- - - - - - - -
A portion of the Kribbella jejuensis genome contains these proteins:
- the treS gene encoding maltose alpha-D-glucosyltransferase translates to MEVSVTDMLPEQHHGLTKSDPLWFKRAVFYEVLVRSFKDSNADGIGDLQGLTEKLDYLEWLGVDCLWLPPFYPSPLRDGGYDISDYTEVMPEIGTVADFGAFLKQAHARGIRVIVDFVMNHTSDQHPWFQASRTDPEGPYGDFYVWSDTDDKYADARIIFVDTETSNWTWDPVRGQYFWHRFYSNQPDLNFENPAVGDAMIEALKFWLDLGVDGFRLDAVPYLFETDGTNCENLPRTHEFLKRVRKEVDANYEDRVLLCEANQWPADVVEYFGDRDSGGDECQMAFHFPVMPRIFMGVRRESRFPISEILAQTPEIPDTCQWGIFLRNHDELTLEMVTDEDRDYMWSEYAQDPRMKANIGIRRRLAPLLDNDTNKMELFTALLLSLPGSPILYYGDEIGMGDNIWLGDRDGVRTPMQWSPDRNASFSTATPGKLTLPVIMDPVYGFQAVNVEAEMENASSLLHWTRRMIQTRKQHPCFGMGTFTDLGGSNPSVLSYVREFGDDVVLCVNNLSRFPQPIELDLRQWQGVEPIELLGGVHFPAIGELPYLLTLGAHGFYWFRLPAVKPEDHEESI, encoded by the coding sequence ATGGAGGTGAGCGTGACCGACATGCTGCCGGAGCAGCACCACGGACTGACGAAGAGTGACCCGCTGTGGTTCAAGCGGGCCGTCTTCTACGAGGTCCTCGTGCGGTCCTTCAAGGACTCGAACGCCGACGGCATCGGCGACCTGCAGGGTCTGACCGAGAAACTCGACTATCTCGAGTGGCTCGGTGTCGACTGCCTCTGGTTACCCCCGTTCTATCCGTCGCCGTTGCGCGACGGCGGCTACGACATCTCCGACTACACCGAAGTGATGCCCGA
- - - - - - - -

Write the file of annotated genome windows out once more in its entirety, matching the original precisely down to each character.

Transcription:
A portion of the Kribbella jejuensis genome contains these proteins:
- the treS gene encoding maltose alpha-D-glucosyltransferase translates to MEVSVTDMLPEQHHGLTKSDPLWFKRAVFYEVLVRSFKDSNADGIGDLQGLTEKLDYLEWLGVDCLWLPPFYPSPLRDGGYDISDYTEVMPEIGTVADFGAFLKQAHARGIRVIVDFVMNHTSDQHPWFQASRTDPEGPYGDFYVWSDTDDKYADARIIFVDTETSNWTWDPVRGQYFWHRFYSNQPDLNFENPAVGDAMIEALKFWLDLGVDGFRLDAVPYLFETDGTNCENLPRTHEFLKRVRKEVDANYEDRVLLCEANQWPADVVEYFGDRDSGGDECQMAFHFPVMPRIFMGVRRESRFPISEILAQTPEIPDTCQWGIFLRNHDELTLEMVTDEDRDYMWSEYAQDPRMKANIGIRRRLAPLLDNDTNKMELFTALLLSLPGSPILYYGDEIGMGDNIWLGDRDGVRTPMQWSPDRNASFSTATPGKLTLPVIMDPVYGFQAVNVEAEMENASSLLHWTRRMIQTRKQHPCFGMGTFTDLGGSNPSVLSYVREFGDDVVLCVNNLSRFPQPIELDLRQWQGVEPIELLGGVHFPAIGELPYLLTLGAHGFYWFRLPAVKPEDHEESI, encoded by the coding sequence ATGGAGGTGAGCGTGACCGACATGCTGCCGGAGCAGCACCACGGACTGACGAAGAGTGACCCGCTGTGGTTCAAGCGGGCCGTCTTCTACGAGGTCCTCGTGCGGTCCTTCAAGGACTCGAACGCCGACGGCATCGGCGACCTGCAGGGTCTGACCGAGAAACTCGACTATCTCGAGTGGCTCGGTGTCGACTGCCTCTGGTTACCCCCGTTCTATCCGTCGCCGTTGCGCGACGGCGGCTACGACATCTCCGACTACACCGAAGTGATGCCCGA